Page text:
Learning by Ear – The Oral Tradition: To learn by ear is to listen to music and to copy it until you remember the song! When we sing along with a song on the radio, we have learnt it by ear. We call this process the oral tradition as it is the way music was passed from person to person, generation to generation, throughout history. How? It is often best to do this in small sections, for example, by listening to one line of a song, pausing the song and singing or playing what you just heard, and then going back and doing the same thing again. You may also find that writing lyrics down as you hear them will help you to remember them. Why? When you learn a song by ear, you won’t forget it! And you don’t need to rely on having notated music with you when you want to share your music with other people.
Genre: “A particular type or style of literature, art, film or music that you can recognise because of its special features” – Oxford Learners Dictionary
Syncopation/Syncopated Rhythm: A deviation from a regular expected rhythmic pattern, often placing stress (through dynamic accents) on weaker beats or omitting stronger beats.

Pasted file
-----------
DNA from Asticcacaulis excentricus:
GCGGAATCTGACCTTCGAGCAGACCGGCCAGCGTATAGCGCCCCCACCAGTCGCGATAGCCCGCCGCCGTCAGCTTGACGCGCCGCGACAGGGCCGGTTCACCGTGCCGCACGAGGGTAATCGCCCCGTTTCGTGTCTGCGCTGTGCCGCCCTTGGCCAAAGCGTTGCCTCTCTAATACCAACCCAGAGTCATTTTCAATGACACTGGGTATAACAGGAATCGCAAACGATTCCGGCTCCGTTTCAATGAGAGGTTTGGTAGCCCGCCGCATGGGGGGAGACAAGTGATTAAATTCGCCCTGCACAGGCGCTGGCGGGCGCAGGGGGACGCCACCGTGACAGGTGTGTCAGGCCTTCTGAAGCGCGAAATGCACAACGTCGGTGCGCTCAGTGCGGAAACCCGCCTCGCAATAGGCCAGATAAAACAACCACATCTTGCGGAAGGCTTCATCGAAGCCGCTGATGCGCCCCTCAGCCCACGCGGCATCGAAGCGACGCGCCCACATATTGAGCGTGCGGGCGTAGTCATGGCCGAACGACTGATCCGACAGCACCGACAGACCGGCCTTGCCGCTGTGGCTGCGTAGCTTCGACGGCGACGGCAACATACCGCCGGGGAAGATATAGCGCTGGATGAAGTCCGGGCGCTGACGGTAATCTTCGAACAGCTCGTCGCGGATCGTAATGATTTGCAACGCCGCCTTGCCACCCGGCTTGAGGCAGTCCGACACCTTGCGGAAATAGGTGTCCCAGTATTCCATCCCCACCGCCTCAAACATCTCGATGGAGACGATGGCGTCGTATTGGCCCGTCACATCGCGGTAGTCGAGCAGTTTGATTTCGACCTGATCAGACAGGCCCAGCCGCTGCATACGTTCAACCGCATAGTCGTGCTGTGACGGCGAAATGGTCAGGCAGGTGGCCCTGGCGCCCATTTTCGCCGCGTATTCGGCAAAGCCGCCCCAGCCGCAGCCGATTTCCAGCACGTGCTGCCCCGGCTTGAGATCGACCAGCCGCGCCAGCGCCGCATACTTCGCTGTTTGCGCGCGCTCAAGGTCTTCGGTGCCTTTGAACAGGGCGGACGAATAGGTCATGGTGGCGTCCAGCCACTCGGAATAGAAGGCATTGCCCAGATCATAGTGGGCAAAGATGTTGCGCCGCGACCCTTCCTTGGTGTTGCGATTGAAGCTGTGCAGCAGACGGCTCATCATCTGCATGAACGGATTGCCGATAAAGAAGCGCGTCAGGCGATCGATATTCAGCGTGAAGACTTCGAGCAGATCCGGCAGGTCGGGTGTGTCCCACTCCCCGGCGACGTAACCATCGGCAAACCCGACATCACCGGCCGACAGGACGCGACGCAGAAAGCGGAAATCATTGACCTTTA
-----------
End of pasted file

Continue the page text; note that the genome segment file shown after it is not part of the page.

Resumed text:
Offbeat: The beat of the music that is not usually accentuated, such as beats 2 and 4 in 4/4 time signature
Colonialism: “The practice by which a powerful country controls another country or other countries” – Oxford Learner’s Dictionary
Plantations: Large areas of land used for farming crops such as sugarcane, cotton, and coffee
Indentured Labour: When a person is bound by a signed or forced contract (indenture) to work without pay for the owner of the indenture for a specific length of time
Rumba Box: A percussion instrument; a box on which the player sits, which has a hole to the front with metal strips tuned to different notes to be plucked, much like a thumb piano; known in Cuba as the marímbula